The Olympic Games are the pinnacle for most sports – and equestrianism is no exception. This is one of the rare occasions when this niche sport is seen by a wider audience. Yet, this discipline was included in the Ancient Greek Olympics, providing all the drama and thrills that makes high level sport so exciting.
Back then, it was chariot and horse races. They took place on a race track in a hippodrome, with the spectators watching from the surrounding hills.
Equestrian events made their debut at the modern Olympic Games in 1900, in Paris. They reappeared at the Stockholm Games of 1912, with the King of Sweden officiating, and have always featured since then.
Stockholm 1912 had three disciplines on its programme for the first time, which are still used now: Dressage, Jumping and Eventing. In the Amsterdam 1928 Games, team dressage was added to the programme, making up the six team and individual disciplines still in use.
The Federation Equestre Internationale (FEI) was introduced at the 1924 Paris Olympics to bring better organisation and professionalism.
Only military officers were allowed to compete in the early Olympics, a rule only changed in time for the 1952 Helsinki Olympic Games. The military had a heavy influence over the sport’s early rules and format. Riders competed in their uniforms mostly.
The 1952 rule change also allowed women to compete for the first time in the equestrian events. Women competed initially in dressage only before moving to the other events. It remains the only Olympic sport where men and women compete alongside each other, in the mixed events.
Equestrian is also the only sport at the modern Games involving animals. This proved a problem at the 1956 Melbourne Olympics. The country’s quarantine laws forced the equestrian programme to relocate to Sweden, separate from the other events.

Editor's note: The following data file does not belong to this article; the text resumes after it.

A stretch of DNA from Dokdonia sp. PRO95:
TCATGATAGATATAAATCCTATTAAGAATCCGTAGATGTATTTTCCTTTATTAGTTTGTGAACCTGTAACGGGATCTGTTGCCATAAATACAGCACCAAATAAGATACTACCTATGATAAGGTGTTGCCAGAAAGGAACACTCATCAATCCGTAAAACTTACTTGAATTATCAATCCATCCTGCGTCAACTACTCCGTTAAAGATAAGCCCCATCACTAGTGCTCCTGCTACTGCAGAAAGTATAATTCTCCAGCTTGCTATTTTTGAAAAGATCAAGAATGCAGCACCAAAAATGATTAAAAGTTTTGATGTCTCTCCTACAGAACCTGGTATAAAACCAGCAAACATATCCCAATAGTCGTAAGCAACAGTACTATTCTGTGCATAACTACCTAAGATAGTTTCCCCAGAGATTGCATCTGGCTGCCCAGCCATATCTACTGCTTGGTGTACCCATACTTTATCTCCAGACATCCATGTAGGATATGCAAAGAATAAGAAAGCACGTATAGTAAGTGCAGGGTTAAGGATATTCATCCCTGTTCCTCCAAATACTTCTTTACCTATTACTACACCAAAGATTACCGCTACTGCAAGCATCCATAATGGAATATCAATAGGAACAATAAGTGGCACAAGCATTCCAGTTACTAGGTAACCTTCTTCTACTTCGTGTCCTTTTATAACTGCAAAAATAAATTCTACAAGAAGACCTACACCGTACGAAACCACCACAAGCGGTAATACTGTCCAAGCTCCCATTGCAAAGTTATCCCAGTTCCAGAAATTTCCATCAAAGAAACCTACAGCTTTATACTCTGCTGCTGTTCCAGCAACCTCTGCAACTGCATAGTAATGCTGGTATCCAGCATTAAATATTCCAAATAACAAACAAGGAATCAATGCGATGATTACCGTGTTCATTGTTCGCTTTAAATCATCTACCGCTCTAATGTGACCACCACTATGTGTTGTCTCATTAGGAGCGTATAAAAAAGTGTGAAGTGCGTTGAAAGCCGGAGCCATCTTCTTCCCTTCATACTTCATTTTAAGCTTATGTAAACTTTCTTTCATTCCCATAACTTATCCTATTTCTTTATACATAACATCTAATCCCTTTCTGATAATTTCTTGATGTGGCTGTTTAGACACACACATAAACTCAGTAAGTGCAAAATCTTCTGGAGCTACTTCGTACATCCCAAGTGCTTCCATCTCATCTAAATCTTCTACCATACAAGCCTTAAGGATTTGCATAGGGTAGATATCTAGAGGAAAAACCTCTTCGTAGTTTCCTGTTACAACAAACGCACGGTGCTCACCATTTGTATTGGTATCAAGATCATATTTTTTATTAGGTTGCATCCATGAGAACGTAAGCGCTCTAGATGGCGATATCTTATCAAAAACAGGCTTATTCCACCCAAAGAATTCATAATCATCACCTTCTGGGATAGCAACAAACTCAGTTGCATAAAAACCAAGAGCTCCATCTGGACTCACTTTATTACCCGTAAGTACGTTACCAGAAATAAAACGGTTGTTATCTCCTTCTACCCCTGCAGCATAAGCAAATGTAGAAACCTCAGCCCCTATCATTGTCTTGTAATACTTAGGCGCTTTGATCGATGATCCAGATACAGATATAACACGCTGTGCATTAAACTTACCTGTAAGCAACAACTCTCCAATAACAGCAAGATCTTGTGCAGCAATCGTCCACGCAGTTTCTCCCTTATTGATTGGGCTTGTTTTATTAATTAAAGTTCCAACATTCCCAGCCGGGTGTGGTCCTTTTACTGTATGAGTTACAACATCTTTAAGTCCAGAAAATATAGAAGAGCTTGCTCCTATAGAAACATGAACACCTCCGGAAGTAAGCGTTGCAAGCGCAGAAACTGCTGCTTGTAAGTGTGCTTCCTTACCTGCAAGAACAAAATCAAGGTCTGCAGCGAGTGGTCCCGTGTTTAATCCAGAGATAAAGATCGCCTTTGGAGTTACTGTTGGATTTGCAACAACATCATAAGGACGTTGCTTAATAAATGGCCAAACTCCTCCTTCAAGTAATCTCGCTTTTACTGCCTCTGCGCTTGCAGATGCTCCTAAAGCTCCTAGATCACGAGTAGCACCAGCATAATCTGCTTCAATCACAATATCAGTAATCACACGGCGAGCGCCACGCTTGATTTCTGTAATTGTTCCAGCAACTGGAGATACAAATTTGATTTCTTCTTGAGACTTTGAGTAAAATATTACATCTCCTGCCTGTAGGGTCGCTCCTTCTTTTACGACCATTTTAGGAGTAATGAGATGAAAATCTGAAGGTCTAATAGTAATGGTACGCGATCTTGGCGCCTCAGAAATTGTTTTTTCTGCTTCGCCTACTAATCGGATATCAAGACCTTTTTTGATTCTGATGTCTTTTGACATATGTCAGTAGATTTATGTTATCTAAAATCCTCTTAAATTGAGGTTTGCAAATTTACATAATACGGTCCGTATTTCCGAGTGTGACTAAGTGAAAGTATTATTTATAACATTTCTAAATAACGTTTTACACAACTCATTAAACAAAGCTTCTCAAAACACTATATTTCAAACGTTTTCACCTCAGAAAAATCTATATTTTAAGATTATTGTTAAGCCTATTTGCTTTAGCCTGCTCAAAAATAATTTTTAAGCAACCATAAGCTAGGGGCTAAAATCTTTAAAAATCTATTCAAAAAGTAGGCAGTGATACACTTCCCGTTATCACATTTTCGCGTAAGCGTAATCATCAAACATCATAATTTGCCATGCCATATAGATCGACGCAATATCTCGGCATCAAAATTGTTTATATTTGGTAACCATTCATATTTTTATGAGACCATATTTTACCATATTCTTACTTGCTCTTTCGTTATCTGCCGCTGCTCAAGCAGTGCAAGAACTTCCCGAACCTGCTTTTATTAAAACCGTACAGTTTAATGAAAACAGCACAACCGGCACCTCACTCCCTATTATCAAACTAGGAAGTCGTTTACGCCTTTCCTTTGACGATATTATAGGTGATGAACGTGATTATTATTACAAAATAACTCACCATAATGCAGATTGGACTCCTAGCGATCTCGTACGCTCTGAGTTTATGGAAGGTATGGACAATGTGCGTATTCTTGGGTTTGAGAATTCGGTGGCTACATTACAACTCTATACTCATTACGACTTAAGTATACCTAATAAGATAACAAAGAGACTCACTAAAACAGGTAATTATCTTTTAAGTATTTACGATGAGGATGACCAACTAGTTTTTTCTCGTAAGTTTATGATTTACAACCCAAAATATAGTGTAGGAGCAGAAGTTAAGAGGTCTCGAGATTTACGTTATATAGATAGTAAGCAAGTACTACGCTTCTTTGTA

Twenty years later, Princess Anne competed at the Montreal Games as part of the GB team. The connection between Royalty and equestrian sport extended further at the London 2012 Olympics. She memorably presented her daughter, Zara Phillips, with a silver medal as part of the GB Eventing team.
Politics has affected the sport, with several nations boycotting the 1980 Moscow and 1984 Los Angeles Games due to the tensions that existed between the Soviet Union and the USA.
Equestrian has mainly thrived at the Olympics though, with GB often enjoying more success in this sport than others. GB was the most successful nation in London 2012, winning three gold medals, five in total, in the unforgettable setting of Greenwich Park.
Over more than a century of competition, nations from every continent have competed in the equestrian events. Germany and Sweden are among the leading nations for medals. Famous names include GB’s own Charlotte Dujardin riding Valero. Nick Skelton’s emotional gold medal win, riding Big Star in the individual show jumping, came at his seventh Olympics!
As the countdown to Tokyo 2020 begins, the Games should be yet further demonstration of the sheer beauty, elegance, athleticism and skill of top level horsemanship.
Northcote Stud offers everything you need to enjoy equestrian sports, whether you’re a novice or experienced rider and horse. We regularly host events, including British Showjumping shows. We also have training shows, where you jump over BS standard fences, without the pressure of competition.
If you’re new to equestrian sports, or need to build confidence, you can book private lessons with our trainer, Emily Whiteside. Get in touch for further details.
Sources with external links (we’re not responsible for content on external websites):
Donna de Haan & Lucy Claire Dumbell (2016) Equestrian Sport at the Olympic Games from 1900 to 1948, The International Journal of the History of Sport, 33:6-7, 648-665, DOI: 10.1080/09523367.2016.1195373